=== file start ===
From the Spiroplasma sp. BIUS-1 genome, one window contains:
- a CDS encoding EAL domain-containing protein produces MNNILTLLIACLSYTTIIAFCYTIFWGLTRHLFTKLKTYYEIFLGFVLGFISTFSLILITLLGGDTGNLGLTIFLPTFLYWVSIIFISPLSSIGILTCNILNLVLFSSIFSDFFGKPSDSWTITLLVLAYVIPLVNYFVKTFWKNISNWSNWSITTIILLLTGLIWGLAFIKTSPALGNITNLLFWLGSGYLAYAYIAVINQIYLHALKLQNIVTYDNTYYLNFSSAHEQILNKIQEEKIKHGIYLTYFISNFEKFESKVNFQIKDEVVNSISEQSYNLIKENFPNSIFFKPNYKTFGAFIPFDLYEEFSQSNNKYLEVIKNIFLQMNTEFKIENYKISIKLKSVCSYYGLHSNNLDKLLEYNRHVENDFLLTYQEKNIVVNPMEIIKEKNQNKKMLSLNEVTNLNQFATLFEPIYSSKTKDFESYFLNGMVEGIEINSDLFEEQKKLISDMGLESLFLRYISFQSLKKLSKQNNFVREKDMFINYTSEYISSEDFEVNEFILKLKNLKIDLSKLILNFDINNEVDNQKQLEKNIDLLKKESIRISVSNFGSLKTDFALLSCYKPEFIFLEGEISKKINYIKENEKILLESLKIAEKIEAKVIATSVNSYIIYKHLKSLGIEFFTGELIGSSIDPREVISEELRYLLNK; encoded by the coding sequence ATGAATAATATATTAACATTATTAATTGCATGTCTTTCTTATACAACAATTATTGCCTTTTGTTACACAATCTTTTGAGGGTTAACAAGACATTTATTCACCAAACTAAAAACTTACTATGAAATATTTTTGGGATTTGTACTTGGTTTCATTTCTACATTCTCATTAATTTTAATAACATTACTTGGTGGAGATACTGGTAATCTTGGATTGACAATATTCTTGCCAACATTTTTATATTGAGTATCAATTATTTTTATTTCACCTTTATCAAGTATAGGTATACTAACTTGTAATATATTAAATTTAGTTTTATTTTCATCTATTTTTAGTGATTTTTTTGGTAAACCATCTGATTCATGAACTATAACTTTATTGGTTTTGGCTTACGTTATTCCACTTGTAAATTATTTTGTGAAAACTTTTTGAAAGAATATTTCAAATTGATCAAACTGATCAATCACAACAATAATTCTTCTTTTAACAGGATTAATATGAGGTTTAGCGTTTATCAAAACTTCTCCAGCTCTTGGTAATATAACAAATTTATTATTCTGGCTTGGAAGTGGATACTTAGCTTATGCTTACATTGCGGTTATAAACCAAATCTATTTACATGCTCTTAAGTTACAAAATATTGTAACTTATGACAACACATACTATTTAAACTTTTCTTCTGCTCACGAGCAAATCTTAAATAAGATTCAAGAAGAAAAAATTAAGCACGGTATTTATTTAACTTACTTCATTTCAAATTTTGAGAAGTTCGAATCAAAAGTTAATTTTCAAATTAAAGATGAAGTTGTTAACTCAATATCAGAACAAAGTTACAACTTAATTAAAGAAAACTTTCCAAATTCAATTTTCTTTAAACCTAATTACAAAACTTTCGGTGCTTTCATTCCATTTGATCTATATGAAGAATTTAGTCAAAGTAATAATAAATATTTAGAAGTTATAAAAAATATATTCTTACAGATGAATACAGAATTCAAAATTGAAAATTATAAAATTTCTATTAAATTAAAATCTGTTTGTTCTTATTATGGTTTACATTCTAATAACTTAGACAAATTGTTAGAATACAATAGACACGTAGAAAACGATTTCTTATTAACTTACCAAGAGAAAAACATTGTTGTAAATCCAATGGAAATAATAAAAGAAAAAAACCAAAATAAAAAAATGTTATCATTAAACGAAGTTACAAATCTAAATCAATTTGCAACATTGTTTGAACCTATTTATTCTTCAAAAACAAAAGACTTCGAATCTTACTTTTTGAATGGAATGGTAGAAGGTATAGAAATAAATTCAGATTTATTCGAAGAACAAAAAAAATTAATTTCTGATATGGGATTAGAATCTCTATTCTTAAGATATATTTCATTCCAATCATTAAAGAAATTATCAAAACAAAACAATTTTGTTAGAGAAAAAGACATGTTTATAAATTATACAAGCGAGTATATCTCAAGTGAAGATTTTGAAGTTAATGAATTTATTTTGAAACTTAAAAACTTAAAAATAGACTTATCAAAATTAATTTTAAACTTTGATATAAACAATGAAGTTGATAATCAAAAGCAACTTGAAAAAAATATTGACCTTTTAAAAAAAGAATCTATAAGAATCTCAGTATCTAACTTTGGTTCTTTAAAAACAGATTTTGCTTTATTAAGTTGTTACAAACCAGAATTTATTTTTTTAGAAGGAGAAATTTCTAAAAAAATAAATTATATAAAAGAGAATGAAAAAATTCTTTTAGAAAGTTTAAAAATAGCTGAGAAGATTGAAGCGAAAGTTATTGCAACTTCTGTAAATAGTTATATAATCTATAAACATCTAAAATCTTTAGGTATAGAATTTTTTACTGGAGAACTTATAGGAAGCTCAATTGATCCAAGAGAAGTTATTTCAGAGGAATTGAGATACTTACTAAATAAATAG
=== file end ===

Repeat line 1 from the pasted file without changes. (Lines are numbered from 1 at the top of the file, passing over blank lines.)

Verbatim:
From the Spiroplasma sp. BIUS-1 genome, one window contains: